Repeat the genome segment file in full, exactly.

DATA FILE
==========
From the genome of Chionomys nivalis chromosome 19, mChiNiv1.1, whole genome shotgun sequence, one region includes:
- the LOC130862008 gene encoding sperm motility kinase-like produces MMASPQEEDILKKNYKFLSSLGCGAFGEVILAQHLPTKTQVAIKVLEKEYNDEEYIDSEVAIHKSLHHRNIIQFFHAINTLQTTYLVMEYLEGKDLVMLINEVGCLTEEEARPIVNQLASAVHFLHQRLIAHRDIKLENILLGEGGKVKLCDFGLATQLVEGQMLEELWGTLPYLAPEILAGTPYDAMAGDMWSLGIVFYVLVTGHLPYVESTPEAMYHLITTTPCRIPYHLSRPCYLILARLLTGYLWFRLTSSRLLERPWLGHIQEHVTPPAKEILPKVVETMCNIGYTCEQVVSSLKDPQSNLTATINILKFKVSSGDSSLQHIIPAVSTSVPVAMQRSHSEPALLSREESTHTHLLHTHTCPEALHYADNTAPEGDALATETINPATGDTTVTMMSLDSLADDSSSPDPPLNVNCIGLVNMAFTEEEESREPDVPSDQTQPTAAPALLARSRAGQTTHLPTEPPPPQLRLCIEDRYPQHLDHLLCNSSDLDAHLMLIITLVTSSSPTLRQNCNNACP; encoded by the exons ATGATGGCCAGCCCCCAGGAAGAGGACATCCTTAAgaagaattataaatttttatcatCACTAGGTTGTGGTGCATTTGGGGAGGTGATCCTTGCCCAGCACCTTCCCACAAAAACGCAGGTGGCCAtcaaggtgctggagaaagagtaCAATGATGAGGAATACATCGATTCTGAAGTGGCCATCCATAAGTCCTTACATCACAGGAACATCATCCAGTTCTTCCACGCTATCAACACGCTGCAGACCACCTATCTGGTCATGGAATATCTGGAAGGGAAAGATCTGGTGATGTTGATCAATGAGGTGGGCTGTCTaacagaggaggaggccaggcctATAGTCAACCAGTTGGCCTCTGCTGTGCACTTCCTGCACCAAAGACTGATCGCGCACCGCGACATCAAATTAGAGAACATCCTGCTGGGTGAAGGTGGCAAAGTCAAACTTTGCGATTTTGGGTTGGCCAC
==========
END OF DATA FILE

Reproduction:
From the genome of Chionomys nivalis chromosome 19, mChiNiv1.1, whole genome shotgun sequence, one region includes:
- the LOC130862008 gene encoding sperm motility kinase-like produces MMASPQEEDILKKNYKFLSSLGCGAFGEVILAQHLPTKTQVAIKVLEKEYNDEEYIDSEVAIHKSLHHRNIIQFFHAINTLQTTYLVMEYLEGKDLVMLINEVGCLTEEEARPIVNQLASAVHFLHQRLIAHRDIKLENILLGEGGKVKLCDFGLATQLVEGQMLEELWGTLPYLAPEILAGTPYDAMAGDMWSLGIVFYVLVTGHLPYVESTPEAMYHLITTTPCRIPYHLSRPCYLILARLLTGYLWFRLTSSRLLERPWLGHIQEHVTPPAKEILPKVVETMCNIGYTCEQVVSSLKDPQSNLTATINILKFKVSSGDSSLQHIIPAVSTSVPVAMQRSHSEPALLSREESTHTHLLHTHTCPEALHYADNTAPEGDALATETINPATGDTTVTMMSLDSLADDSSSPDPPLNVNCIGLVNMAFTEEEESREPDVPSDQTQPTAAPALLARSRAGQTTHLPTEPPPPQLRLCIEDRYPQHLDHLLCNSSDLDAHLMLIITLVTSSSPTLRQNCNNACP; encoded by the exons ATGATGGCCAGCCCCCAGGAAGAGGACATCCTTAAgaagaattataaatttttatcatCACTAGGTTGTGGTGCATTTGGGGAGGTGATCCTTGCCCAGCACCTTCCCACAAAAACGCAGGTGGCCAtcaaggtgctggagaaagagtaCAATGATGAGGAATACATCGATTCTGAAGTGGCCATCCATAAGTCCTTACATCACAGGAACATCATCCAGTTCTTCCACGCTATCAACACGCTGCAGACCACCTATCTGGTCATGGAATATCTGGAAGGGAAAGATCTGGTGATGTTGATCAATGAGGTGGGCTGTCTaacagaggaggaggccaggcctATAGTCAACCAGTTGGCCTCTGCTGTGCACTTCCTGCACCAAAGACTGATCGCGCACCGCGACATCAAATTAGAGAACATCCTGCTGGGTGAAGGTGGCAAAGTCAAACTTTGCGATTTTGGGTTGGCCAC